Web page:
How can plants affect your mental health?

How can plants affect your mental health?

Try gardening to boost your mood!

Getting through the winter months may seem like a difficult task at times, with dry air and short days, but it is about to get better!

Sad girl in window.
“Seasonal depression is a medical condition that affects more than half a million of Americans every winter.”

I bet you’ve heard of the “winter blues” before. I sure have, as many of the people I encounter every day have run away from the northern states for good or do so every winter (the so-called “snowbirds”). It is not only for the inconvenience of shoveling snow or physical problems that get worse in the cold.

Seasonal depression is a medical condition that affects more than half a million of Americans every winter. It seems to be related to the less availability of sunlight, which alters the mechanisms that regulate mood, sleep and hormones in our bodies, leading to tiredness, sadness, weight gain, lack of motivation, among other symptoms. As other types of depression, this disorder is treated by means of pharmacological and lifestyle therapies that are initiated and guided by medical professionals.

Recently, horticulture has been introduced as an activity that may be used as a form of therapy, as it has shown to provide a mindfulness experience to those who practice it. Think about it. From the task of checking every single plant to determine if they need watering, to the meticulousness of pruning, gardening requires a good amount of concentration, responsibility and dedication. It is an activity that provides with the rewarding experience of seeing the plant thrive. Is an activity that puts you closer to light and even outdoors. It gives you a boost of confidence as you admire the fruit of your efforts and you learn a new skill. It beautifies the space around you and purifies the air you breathe. And now, in the era of social media, it connects you with people who share the same interest. Sounds like an all-around fantastic mood booster, doesn’t it?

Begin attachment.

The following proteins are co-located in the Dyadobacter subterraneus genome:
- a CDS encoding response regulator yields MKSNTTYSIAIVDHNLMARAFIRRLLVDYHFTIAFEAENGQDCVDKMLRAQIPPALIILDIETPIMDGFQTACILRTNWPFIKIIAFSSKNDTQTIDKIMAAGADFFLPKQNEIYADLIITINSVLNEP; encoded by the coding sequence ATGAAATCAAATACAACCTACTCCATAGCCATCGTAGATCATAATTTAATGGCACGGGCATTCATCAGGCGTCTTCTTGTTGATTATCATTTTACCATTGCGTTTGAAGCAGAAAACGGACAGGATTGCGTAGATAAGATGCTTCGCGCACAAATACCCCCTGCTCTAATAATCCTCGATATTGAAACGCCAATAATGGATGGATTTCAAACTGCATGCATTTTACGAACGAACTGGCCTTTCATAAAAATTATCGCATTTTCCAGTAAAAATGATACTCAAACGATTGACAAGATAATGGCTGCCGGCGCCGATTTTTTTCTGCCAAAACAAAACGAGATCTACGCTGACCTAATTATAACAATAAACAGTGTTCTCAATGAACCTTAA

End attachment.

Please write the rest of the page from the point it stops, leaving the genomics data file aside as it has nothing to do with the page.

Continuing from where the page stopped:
It does! And there has been a lot of research in this area.

Empty chair in room with plant
“Nature contact and mood benefits: contact duration and mood type”

Let’s look for example at the study published last year in the Journal of Positive Psychology “Nature contact and mood benefits: contact duration and mood type”. In this study, the researchers compared two group of students, one who sat in an urban park for just 5 minutes and another who sat in a windowless lab. The first group showed significant increases in positive emotions compared to the second group.

Another example was the 2014 study conducted in University of Exeter Medical School in England which found that moving to greener areas was an immediate mood booster. This was similarly proven in a study from Stanford University in which participants who walked for 90 minutes through a green park on campus, versus strolling next to a loud nearby highway, exhibited “quieter” brains and were less focused on negative aspects of their lives, compared to how they felt before the walk. This was also an almost immediate benefit of exposure to nature.

And the benefits go beyond mental health.

Man watering plants
“greenspace exposure provides a wide range of health benefits…”

A study with the strongest level of evidence have been able to combine the findings of smaller research papers into a one, big conclusion: greenspace exposure provides a wide range of health benefits, with statistically significant reductions in blood pressure, heart rate, production of cortisol, development of diabetes and even a reduction in all-cause and cardiovascular mortality.

There are also studies that show that having a plant in a room, whether it is at home, at work or even hospitals, improves stress, anxiety and even tolerance to pain. Even nature pictures promote short term memory, as concluded in a 2016 study which stated, “among a growing number of interventions, nature exposure offers a quick, inexpensive, and enjoyable means to provide a temporary boost in executive attention” in older population.

In a world that has become as fast-paced as ever, it is easy to miss the opportunity to receive all the benefits that nature has to offer. What all these studies prove, is that it doesn’t matter how little or how many plants you have around you. Even small doses of green will make you healthier, happier and more productive.

My invitation is to bring greenery into your home as the cold months approach. You may find that you outlook of live may improve significantly by caring for plants.